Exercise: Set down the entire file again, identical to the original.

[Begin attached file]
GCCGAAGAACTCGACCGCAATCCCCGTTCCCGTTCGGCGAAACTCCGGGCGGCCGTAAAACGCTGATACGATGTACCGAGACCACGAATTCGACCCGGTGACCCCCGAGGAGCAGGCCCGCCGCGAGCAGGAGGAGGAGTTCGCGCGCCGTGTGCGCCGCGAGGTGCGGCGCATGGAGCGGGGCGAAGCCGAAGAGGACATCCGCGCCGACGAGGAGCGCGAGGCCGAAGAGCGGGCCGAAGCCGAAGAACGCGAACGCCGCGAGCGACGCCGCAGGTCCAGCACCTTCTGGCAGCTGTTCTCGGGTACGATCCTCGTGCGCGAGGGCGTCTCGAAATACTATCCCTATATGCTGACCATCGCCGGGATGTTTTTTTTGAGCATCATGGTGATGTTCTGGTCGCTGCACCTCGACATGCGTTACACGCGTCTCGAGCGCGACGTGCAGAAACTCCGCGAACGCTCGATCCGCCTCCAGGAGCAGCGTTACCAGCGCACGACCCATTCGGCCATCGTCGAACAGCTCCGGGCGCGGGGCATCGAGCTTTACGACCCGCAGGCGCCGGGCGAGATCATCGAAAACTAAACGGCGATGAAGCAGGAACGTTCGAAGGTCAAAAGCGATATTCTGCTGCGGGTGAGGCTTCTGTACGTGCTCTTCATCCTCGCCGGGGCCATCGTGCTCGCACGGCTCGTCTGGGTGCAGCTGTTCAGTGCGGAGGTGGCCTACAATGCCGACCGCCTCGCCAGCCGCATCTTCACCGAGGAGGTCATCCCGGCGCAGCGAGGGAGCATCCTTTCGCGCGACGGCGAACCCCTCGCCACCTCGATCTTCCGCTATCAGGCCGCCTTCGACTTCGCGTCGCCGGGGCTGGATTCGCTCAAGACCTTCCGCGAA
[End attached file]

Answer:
GCCGAAGAACTCGACCGCAATCCCCGTTCCCGTTCGGCGAAACTCCGGGCGGCCGTAAAACGCTGATACGATGTACCGAGACCACGAATTCGACCCGGTGACCCCCGAGGAGCAGGCCCGCCGCGAGCAGGAGGAGGAGTTCGCGCGCCGTGTGCGCCGCGAGGTGCGGCGCATGGAGCGGGGCGAAGCCGAAGAGGACATCCGCGCCGACGAGGAGCGCGAGGCCGAAGAGCGGGCCGAAGCCGAAGAACGCGAACGCCGCGAGCGACGCCGCAGGTCCAGCACCTTCTGGCAGCTGTTCTCGGGTACGATCCTCGTGCGCGAGGGCGTCTCGAAATACTATCCCTATATGCTGACCATCGCCGGGATGTTTTTTTTGAGCATCATGGTGATGTTCTGGTCGCTGCACCTCGACATGCGTTACACGCGTCTCGAGCGCGACGTGCAGAAACTCCGCGAACGCTCGATCCGCCTCCAGGAGCAGCGTTACCAGCGCACGACCCATTCGGCCATCGTCGAACAGCTCCGGGCGCGGGGCATCGAGCTTTACGACCCGCAGGCGCCGGGCGAGATCATCGAAAACTAAACGGCGATGAAGCAGGAACGTTCGAAGGTCAAAAGCGATATTCTGCTGCGGGTGAGGCTTCTGTACGTGCTCTTCATCCTCGCCGGGGCCATCGTGCTCGCACGGCTCGTCTGGGTGCAGCTGTTCAGTGCGGAGGTGGCCTACAATGCCGACCGCCTCGCCAGCCGCATCTTCACCGAGGAGGTCATCCCGGCGCAGCGAGGGAGCATCCTTTCGCGCGACGGCGAACCCCTCGCCACCTCGATCTTCCGCTATCAGGCCGCCTTCGACTTCGCGTCGCCGGGGCTGGATTCGCTCAAGACCTTCCGCGAA